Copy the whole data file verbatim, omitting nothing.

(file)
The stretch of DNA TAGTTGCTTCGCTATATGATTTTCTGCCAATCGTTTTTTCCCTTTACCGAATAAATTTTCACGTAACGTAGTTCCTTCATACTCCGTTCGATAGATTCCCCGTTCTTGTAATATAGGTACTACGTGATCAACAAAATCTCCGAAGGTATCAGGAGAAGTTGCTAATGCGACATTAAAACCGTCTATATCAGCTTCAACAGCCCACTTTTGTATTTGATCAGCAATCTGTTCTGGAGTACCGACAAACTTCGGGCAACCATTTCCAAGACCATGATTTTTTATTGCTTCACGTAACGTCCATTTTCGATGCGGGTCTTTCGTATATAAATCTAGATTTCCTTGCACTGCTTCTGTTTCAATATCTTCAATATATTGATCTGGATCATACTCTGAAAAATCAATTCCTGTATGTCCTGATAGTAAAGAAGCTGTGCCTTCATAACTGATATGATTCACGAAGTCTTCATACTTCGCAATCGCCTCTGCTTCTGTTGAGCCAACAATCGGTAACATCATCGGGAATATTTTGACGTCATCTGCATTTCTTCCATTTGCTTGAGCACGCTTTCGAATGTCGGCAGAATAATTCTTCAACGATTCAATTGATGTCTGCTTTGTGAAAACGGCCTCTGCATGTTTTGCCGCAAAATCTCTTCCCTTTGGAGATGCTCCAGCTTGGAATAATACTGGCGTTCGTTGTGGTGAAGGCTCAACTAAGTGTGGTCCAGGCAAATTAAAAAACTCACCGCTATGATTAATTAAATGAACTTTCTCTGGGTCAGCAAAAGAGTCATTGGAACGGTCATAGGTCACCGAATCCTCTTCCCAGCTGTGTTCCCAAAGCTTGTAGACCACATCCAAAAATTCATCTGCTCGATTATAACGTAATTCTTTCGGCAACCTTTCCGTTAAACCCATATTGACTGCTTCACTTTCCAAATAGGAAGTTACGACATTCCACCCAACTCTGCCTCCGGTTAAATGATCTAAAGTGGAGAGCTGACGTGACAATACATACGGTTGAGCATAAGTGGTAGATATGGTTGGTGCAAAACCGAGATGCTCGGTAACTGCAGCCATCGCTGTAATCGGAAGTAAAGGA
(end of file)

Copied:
The stretch of DNA TAGTTGCTTCGCTATATGATTTTCTGCCAATCGTTTTTTCCCTTTACCGAATAAATTTTCACGTAACGTAGTTCCTTCATACTCCGTTCGATAGATTCCCCGTTCTTGTAATATAGGTACTACGTGATCAACAAAATCTCCGAAGGTATCAGGAGAAGTTGCTAATGCGACATTAAAACCGTCTATATCAGCTTCAACAGCCCACTTTTGTATTTGATCAGCAATCTGTTCTGGAGTACCGACAAACTTCGGGCAACCATTTCCAAGACCATGATTTTTTATTGCTTCACGTAACGTCCATTTTCGATGCGGGTCTTTCGTATATAAATCTAGATTTCCTTGCACTGCTTCTGTTTCAATATCTTCAATATATTGATCTGGATCATACTCTGAAAAATCAATTCCTGTATGTCCTGATAGTAAAGAAGCTGTGCCTTCATAACTGATATGATTCACGAAGTCTTCATACTTCGCAATCGCCTCTGCTTCTGTTGAGCCAACAATCGGTAACATCATCGGGAATATTTTGACGTCATCTGCATTTCTTCCATTTGCTTGAGCACGCTTTCGAATGTCGGCAGAATAATTCTTCAACGATTCAATTGATGTCTGCTTTGTGAAAACGGCCTCTGCATGTTTTGCCGCAAAATCTCTTCCCTTTGGAGATGCTCCAGCTTGGAATAATACTGGCGTTCGTTGTGGTGAAGGCTCAACTAAGTGTGGTCCAGGCAAATTAAAAAACTCACCGCTATGATTAATTAAATGAACTTTCTCTGGGTCAGCAAAAGAGTCATTGGAACGGTCATAGGTCACCGAATCCTCTTCCCAGCTGTGTTCCCAAAGCTTGTAGACCACATCCAAAAATTCATCTGCTCGATTATAACGTAATTCTTTCGGCAACCTTTCCGTTAAACCCATATTGACTGCTTCACTTTCCAAATAGGAAGTTACGACATTCCACCCAACTCTGCCTCCGGTTAAATGATCTAAAGTGGAGAGCTGACGTGACAATACATACGGTTGAGCATAAGTGGTAGATATGGTTGGTGCAAAACCGAGATGCTCGGTAACTGCAGCCATCGCTGTAATCGGAAGTAAAGGA